Some talented Tulsa kids show off their business Thursday night at the Greenwood Cultural Center, selling all sorts of handmade products.
Coordinators say this moment in Tulsa’s history is so important to inspire young entrepreneurs.
All the business owners in the exhibition are under 18 and show off everything from artwork to soap to candles, even slime.
About 35 children move into the Greenwood Cultural Center, all with innovative companies trying to grow.
“I see a lot of young people doing things like that. I wanted to see what it was all about,” Kavaei Patterson said.
At KP’s Jewelry and Boutique, 11-year-old Kavaei and her brother Chance have all kinds of toys and jewelry that are ready to show. The two have even started their own bank accounts, but Kavaei said his favorite part is “spending time with my family.”
Nine-year-old Maddie Head has handmade soaps and is even donating some of her benefits to charity.
“Most kids can’t do these things and I’m lucky to do that,” Maddie said.
Jayme Broome, coordinator of the Youth Entrepreneur Expo, said this is all about inspiring kids to be entrepreneurs in the spirit of Black Wall Street. He said that with the next centenary of the Tulsa Race Massacre, the timing couldn’t be better.
“Before the massacre, this area was booming,” Broome said. “Greenwood was booming.”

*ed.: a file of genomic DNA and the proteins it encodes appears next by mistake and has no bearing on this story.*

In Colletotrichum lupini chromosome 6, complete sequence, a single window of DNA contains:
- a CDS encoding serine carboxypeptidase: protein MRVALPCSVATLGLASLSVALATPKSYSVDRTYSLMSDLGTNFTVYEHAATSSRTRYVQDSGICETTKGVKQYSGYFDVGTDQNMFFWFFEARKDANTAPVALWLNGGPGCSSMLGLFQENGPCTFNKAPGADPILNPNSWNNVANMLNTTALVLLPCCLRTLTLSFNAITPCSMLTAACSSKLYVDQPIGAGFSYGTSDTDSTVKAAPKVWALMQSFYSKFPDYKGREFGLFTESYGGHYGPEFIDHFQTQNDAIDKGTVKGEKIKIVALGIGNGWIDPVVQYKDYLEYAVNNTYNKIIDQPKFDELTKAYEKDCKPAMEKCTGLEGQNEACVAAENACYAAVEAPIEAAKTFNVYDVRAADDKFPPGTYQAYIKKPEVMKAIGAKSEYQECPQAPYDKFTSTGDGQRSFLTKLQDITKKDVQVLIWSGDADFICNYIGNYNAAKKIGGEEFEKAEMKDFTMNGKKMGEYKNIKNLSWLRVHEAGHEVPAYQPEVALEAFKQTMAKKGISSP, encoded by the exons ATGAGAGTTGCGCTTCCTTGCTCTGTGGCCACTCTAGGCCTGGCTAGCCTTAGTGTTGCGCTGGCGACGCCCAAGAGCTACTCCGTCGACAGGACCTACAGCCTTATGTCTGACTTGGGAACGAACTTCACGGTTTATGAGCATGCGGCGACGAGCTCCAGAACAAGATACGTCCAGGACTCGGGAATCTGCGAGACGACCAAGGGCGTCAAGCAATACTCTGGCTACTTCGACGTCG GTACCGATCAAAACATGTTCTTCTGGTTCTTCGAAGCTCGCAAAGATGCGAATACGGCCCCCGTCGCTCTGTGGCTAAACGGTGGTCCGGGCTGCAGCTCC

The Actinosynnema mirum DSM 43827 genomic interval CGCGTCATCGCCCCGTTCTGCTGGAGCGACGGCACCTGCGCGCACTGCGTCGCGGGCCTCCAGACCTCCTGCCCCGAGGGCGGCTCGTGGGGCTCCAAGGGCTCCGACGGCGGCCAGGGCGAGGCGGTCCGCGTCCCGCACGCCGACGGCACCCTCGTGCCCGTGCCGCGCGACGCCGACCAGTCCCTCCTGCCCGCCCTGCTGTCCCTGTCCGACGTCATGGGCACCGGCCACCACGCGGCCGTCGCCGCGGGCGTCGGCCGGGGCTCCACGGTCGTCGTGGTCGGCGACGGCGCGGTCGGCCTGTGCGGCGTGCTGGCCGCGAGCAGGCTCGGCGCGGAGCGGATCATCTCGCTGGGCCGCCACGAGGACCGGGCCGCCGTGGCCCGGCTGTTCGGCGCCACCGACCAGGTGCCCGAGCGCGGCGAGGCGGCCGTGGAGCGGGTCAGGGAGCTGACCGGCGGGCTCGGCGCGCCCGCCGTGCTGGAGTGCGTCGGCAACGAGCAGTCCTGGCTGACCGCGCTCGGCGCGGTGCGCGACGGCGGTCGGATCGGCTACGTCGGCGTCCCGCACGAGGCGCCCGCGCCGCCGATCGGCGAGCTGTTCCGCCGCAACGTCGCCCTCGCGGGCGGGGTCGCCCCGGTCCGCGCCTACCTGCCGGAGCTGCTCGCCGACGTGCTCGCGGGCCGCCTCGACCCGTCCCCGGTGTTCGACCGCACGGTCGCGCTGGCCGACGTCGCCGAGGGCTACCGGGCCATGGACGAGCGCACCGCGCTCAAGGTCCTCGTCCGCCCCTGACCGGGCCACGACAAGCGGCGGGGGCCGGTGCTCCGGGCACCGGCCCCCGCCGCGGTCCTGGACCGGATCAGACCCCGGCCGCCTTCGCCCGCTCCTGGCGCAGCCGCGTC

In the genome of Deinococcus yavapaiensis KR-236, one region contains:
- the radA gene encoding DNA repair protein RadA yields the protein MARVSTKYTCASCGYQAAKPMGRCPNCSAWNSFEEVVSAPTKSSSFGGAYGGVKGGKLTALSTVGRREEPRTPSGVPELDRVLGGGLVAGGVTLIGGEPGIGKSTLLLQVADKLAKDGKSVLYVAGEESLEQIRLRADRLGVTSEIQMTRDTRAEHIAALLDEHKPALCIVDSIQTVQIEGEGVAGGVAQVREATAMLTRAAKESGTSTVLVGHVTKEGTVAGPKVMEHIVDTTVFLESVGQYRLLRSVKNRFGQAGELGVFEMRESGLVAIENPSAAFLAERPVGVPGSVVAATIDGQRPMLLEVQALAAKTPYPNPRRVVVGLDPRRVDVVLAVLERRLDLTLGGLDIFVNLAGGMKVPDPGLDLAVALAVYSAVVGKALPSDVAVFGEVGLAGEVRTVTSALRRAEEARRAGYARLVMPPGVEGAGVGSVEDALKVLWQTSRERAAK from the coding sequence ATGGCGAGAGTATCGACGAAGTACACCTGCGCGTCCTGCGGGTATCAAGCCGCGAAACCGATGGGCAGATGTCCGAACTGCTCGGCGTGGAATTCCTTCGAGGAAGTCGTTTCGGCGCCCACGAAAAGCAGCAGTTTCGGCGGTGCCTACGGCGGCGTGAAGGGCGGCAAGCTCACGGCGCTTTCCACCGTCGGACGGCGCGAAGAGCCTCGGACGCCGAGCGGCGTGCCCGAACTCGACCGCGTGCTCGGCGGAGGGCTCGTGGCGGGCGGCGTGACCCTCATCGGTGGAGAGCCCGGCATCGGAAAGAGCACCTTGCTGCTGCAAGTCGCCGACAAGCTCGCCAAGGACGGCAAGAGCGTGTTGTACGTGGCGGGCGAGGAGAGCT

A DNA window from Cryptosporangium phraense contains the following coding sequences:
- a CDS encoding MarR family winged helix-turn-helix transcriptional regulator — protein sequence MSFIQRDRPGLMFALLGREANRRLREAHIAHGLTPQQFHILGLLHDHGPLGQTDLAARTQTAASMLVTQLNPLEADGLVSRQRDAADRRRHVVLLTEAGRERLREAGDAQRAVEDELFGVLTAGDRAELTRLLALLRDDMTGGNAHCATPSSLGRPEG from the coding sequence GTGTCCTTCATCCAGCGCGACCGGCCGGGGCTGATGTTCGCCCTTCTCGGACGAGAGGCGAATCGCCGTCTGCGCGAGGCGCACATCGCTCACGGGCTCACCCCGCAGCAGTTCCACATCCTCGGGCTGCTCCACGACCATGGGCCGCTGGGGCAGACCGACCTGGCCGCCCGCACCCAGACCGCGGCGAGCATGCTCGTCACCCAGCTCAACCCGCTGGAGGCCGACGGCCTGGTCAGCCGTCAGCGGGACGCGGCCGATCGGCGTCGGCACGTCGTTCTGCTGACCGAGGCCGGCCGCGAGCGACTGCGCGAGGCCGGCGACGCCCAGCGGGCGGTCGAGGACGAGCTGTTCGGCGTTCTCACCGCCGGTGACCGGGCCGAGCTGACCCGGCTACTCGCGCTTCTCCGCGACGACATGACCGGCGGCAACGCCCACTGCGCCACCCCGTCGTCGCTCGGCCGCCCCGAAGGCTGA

Lucious Clement, 17, uses her graphic design skills to make t-shirts and posters, in honor of Black Wall Street and how it is today.
“I have the mural here, I have some of the old pictures they look at,” Clement said.
Kolbi Lucas, 12, started a card and t-shirt business called Kolbi’s Afro-Mations after noticing the lack of representation.
“I went to the store to look for a card and I realized there weren’t many black girls and women on those letters,” Kolbi said.
Business is booming and all young entrepreneurs say they are just starting out.
“That’s what it’s all about, igniting that spirit and continuing the legacy of Black Wall Street,” Broome said.
This is the first year of the Expo hosted and sponsored by the Greenwood Cultural Center, and this is the plan for the coming years.